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Featured Accents??

Discussion in 'General Autism Discussion' started by Samantha mcbay, May 13, 2017.

  1. Samantha mcbay

    Samantha mcbay Active Member

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    I'm Australian and I somehow have a Canadian accent. I don't hear it at all, to me I sort of just sound flat and sort of childlike. Around people, I don't know, or around lots of people, I get extremely soft spoken and sometimes have selective mutism when my anxiety gets really bad. But everyone always asked me where I'm from and about my accent. I even had a guy from Scotland with a heavy Scottish accent asking about my accent and if I was from Canada. How does that even happen? I can't hear it at all. My Dad has always tried to correct me for talking like an American because I'm Australian, not American. But I can't fix it because I can't even hear it. I just know I have an accent because EVERYONE keeps commenting on it. If no one had said anything I would never have known. I can hear everyone else accents just not my own. Like I said to me I just sound flat. Every time someone comments about my accent I don't even know what to say to them. It used to really upset me when people would comment on the way I spoke, I mean on top of everything else that makes me so different to everyone else, I don't know why I have an accent that is not Australian. My family have the strongest dry Australian accents but I don't? I guess I want to know if this a common thing Aspergers struggle with? Or is this just me? And if it is how do you respond to people commenting about the way you speak?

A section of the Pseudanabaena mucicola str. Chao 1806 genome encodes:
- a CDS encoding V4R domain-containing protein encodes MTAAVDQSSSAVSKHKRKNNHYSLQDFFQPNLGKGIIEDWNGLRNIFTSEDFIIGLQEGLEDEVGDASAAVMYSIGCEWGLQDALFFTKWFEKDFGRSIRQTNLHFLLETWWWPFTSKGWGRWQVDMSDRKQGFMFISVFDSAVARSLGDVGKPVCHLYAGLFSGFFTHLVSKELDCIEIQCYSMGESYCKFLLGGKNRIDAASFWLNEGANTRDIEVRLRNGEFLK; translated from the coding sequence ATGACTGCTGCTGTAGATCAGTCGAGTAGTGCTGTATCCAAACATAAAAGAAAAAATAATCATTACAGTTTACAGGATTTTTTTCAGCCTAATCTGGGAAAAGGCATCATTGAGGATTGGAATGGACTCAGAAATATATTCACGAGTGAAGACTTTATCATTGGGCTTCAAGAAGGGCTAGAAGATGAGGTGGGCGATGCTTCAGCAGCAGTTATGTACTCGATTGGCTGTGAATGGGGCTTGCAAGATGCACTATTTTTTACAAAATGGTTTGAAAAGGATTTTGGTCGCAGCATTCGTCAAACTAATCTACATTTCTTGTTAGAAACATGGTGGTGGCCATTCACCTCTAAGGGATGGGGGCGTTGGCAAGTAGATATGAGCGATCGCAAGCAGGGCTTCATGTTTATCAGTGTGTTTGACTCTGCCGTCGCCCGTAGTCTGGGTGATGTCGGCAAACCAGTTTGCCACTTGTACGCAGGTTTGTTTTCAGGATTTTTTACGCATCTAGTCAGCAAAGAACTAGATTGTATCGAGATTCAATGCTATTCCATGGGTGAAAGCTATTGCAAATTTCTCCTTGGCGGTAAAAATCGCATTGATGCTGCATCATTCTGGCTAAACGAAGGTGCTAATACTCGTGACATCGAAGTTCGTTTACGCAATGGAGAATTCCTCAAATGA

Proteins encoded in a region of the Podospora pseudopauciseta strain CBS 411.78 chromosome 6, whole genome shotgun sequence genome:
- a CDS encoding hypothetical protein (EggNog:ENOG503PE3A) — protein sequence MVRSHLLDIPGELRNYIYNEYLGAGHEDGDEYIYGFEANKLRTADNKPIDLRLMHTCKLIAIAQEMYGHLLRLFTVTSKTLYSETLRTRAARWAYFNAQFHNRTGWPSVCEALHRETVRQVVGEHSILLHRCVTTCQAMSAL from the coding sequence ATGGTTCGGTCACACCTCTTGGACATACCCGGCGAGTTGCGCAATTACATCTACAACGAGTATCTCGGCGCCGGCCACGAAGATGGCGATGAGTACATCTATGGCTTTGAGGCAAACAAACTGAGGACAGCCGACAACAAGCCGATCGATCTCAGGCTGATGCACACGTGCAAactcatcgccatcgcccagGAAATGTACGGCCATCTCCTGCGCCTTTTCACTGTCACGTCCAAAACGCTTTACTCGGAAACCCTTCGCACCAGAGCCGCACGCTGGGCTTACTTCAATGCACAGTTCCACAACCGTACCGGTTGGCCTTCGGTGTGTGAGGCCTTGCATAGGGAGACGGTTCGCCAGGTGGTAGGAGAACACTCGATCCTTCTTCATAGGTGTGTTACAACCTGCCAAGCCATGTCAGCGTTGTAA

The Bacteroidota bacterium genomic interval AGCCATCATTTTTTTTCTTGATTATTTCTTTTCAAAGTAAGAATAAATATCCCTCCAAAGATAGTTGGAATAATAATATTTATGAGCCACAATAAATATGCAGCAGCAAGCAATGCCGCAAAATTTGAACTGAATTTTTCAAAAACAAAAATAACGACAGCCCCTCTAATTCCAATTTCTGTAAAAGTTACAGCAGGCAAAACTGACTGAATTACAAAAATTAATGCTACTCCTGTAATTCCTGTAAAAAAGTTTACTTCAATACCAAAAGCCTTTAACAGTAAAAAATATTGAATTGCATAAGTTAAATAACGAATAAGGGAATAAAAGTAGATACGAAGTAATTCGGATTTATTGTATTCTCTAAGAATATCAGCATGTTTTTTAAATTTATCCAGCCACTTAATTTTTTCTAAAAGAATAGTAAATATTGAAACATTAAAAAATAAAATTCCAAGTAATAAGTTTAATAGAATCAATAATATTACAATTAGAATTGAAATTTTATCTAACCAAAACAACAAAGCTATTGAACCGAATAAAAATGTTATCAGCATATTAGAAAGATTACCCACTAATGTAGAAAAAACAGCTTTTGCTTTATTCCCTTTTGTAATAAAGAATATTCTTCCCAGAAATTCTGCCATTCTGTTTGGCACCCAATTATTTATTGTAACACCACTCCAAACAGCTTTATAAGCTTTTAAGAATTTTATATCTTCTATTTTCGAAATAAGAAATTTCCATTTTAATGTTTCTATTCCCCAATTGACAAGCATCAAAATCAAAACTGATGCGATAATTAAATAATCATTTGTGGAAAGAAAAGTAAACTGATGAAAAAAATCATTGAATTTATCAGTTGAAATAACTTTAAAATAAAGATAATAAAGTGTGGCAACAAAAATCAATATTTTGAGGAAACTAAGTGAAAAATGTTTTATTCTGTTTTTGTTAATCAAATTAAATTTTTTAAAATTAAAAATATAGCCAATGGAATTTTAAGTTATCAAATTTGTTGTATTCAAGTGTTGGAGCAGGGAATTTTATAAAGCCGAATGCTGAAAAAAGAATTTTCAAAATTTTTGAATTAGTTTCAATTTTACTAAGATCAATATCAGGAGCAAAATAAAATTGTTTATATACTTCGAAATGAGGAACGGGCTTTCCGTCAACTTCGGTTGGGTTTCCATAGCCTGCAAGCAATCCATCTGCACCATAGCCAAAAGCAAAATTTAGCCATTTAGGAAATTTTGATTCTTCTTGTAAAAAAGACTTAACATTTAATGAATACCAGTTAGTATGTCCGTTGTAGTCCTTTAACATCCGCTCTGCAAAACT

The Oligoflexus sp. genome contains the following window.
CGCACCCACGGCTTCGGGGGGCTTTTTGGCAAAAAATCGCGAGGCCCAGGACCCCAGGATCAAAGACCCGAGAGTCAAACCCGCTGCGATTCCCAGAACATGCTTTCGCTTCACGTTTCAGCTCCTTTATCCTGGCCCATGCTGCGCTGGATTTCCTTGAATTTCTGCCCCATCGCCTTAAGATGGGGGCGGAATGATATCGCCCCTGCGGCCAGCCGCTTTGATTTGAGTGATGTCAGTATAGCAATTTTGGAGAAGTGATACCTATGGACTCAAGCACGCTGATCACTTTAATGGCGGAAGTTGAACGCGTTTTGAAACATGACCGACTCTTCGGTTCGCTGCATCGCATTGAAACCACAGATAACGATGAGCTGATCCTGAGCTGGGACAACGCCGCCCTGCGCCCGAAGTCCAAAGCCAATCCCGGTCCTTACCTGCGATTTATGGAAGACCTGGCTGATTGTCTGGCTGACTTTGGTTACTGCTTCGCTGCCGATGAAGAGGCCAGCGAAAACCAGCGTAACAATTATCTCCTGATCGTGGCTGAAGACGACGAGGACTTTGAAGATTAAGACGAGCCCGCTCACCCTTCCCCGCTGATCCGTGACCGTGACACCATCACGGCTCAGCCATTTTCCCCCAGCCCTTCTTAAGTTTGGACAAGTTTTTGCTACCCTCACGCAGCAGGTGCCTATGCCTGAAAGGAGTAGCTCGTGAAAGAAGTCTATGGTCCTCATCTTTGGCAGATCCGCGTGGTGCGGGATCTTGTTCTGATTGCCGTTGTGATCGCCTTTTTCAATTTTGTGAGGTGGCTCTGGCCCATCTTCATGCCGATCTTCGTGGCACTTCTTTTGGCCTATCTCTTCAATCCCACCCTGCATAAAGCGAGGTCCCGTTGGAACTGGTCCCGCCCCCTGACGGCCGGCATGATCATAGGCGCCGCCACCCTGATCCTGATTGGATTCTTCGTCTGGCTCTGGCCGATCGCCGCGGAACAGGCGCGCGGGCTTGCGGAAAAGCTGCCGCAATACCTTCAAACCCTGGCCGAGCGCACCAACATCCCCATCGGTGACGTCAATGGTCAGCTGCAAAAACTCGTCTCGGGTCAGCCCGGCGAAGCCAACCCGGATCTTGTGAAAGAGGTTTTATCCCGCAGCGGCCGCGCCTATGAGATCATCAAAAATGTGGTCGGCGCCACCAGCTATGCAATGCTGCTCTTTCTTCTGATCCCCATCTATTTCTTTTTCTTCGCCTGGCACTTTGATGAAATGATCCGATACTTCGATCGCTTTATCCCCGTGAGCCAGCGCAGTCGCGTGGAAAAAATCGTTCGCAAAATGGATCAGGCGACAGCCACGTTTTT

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  2. Danny 74

    Danny 74 Well-Known Member

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    Interesting.... I have a east london cockney accent but over the years ive been asked if im Irish? ?? The two accents dont even sound the bloody same
     
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  3. Optimus

    Optimus Active Member

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    A number of years ago I lived in Canada for while (I am from Scotland originally and live there again now). The whole time I was there, my Canadian friends always said I had a limey or a Scottish accent. However, when I came home to Scotland, all my Scottish friends thought I sounded American. I suppose everything is relative...